Boss holds court on Broadway
I first saw Bruce Springsteen open for Jerry Lee Lewis and Chuck Berry on April 28, 1973, at Cole Field House on The University of Maryland’s College Park campus. Bruce — it’s OK to call him Bruce — and the band did a half-hour set, then later returned as Berry’s backing band.
As he vividly and gleefully tells the story in the 1987 documentary Chuck Berry: Hail! Hail! Rock’n’Roll, Berry showed up five minutes before showtime. A nervous Springsteen asked what songs he’d do, and the inevitable answer was “Chuck Berry songs”.
From early in his career, Springsteen was a known raconteur, and as his fame swelled and his shows became stadium-sized revival meetings, he often reminisced onstage about his early days in Freehold, New Jersey, and the nearby seaside town of Asbury Park, his fraught relationship with his father and his yearning to be a rock and roll star. Now that he is, a one-man residency on Broadway seemed a natural progression: from previews commencing October 3, 2017, through December 15, 2018 (the show was extended twice owing to high ticket demand), five shows a week — Tuesday through Saturday — Bruce held court at Manhattan’s intimate 975-seat Walter Kerr Theatre at 219 West 48th Street.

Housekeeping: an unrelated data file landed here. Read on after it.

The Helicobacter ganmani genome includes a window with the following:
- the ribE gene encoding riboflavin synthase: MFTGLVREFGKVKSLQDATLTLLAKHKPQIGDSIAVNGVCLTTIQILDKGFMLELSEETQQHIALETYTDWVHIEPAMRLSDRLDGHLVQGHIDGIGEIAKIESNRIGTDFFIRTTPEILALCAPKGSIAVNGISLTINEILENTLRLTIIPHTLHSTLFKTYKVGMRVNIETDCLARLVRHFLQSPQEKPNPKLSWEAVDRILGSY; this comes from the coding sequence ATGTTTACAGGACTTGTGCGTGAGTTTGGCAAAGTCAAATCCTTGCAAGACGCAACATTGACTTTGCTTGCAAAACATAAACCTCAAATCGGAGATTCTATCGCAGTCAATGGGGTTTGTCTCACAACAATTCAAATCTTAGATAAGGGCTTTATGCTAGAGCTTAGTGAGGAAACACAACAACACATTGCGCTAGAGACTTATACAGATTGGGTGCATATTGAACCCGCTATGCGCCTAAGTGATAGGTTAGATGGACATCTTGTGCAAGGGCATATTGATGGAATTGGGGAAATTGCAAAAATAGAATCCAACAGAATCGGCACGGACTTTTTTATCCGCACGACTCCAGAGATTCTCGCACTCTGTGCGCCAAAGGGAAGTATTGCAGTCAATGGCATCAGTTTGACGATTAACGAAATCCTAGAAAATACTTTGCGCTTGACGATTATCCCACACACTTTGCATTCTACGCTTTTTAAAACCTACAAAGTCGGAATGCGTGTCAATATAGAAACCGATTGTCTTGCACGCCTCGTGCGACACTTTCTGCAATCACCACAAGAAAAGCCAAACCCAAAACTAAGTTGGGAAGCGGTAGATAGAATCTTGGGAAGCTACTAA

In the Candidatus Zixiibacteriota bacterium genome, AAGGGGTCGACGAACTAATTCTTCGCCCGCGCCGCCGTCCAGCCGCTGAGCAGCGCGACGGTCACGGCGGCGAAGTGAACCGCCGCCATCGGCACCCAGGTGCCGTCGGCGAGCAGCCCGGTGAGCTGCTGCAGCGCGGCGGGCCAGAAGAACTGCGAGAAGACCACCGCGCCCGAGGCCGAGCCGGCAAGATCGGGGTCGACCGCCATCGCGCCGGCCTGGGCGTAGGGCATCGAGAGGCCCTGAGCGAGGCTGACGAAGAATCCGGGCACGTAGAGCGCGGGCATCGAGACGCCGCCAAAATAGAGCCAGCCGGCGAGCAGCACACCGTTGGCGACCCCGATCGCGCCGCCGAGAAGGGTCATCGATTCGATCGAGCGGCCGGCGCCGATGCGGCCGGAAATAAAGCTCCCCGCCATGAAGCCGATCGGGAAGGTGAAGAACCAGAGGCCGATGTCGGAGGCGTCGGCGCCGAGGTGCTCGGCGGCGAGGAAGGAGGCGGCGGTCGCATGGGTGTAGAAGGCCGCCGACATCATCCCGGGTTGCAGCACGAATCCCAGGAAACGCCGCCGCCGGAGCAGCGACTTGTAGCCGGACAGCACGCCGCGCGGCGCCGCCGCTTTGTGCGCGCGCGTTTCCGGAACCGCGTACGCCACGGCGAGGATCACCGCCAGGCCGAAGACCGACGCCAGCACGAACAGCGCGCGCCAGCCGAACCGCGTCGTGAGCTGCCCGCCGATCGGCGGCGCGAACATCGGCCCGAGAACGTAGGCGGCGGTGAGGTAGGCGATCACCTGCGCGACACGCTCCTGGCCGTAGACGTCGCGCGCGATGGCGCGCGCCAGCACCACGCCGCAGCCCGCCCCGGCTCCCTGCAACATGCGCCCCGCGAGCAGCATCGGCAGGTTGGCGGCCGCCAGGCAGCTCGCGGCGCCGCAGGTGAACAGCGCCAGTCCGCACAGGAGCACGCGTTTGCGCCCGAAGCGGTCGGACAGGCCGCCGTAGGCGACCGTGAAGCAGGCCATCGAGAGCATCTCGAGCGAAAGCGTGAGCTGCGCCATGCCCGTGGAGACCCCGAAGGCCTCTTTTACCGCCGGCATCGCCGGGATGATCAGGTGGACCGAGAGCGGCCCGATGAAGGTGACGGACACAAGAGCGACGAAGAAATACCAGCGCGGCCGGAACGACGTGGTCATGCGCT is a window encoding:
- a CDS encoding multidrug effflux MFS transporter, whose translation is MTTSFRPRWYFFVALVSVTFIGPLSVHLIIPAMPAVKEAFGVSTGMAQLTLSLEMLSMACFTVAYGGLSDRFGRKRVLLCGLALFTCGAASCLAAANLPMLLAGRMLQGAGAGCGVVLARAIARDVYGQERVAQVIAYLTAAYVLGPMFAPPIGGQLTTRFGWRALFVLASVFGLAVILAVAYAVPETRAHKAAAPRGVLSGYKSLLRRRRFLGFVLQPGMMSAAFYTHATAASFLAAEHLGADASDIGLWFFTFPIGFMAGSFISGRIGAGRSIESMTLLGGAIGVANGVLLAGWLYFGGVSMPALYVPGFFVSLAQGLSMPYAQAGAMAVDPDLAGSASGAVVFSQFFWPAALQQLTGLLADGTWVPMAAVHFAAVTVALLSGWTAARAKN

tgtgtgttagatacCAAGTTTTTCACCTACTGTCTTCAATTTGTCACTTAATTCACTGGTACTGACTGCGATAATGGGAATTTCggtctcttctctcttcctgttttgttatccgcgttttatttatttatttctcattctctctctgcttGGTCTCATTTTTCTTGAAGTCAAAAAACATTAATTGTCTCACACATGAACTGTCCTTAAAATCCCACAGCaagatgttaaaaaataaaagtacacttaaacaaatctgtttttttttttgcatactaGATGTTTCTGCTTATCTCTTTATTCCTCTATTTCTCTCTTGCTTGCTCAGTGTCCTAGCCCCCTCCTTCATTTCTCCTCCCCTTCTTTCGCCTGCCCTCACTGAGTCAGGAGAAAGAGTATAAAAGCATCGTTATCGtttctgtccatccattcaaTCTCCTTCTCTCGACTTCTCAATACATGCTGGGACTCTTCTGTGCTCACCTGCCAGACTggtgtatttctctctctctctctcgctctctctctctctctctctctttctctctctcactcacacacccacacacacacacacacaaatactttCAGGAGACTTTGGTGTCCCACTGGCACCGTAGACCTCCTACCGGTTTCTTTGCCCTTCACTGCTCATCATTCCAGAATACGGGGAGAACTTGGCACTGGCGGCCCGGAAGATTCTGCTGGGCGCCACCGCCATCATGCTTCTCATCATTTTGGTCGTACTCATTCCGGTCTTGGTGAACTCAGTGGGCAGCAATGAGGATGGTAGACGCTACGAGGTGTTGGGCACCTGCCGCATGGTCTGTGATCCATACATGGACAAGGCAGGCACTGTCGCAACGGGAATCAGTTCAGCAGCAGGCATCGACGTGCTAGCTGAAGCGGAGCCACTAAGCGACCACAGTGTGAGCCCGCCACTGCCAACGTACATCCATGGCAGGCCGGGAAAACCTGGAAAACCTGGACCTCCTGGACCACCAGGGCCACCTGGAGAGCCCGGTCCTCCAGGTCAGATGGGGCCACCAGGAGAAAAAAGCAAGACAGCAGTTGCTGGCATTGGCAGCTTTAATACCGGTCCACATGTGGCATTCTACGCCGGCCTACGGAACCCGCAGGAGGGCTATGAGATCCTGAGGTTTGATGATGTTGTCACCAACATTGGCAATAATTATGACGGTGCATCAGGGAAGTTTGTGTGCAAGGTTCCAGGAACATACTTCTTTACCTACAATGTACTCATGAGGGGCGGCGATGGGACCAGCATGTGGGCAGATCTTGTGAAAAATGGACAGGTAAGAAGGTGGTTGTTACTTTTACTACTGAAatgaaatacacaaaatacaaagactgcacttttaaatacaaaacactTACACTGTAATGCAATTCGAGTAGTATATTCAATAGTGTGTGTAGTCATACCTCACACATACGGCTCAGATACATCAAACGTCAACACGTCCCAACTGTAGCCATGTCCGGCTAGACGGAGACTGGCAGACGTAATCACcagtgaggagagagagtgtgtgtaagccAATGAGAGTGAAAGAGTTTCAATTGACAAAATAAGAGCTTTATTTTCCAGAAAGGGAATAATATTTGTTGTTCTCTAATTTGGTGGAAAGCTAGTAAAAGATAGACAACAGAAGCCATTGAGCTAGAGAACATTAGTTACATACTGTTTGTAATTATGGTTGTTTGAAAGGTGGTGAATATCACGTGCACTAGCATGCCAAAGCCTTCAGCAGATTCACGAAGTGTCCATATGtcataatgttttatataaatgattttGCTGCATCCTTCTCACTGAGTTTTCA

Mixing stories from his 2016 autobiography, Born to Run, with scripted material, he ran through 15 songs on guitar, piano and harmonica, sometimes with special guest Patty Scialfa, his wife and an E Street Band member. Hours after the final performance, Netflix released this intimate and captivating special, filmed last July.
I saw Bruce two years ago in NSW’s Hunter Valley, maybe for the 15th or 16th and probably the last time. No worries — we now have this glorious vehicle to recapture the magic. streaming on Netflix.
The Springsteen special, filmed during a run of Manhattan shows, is a feast for fans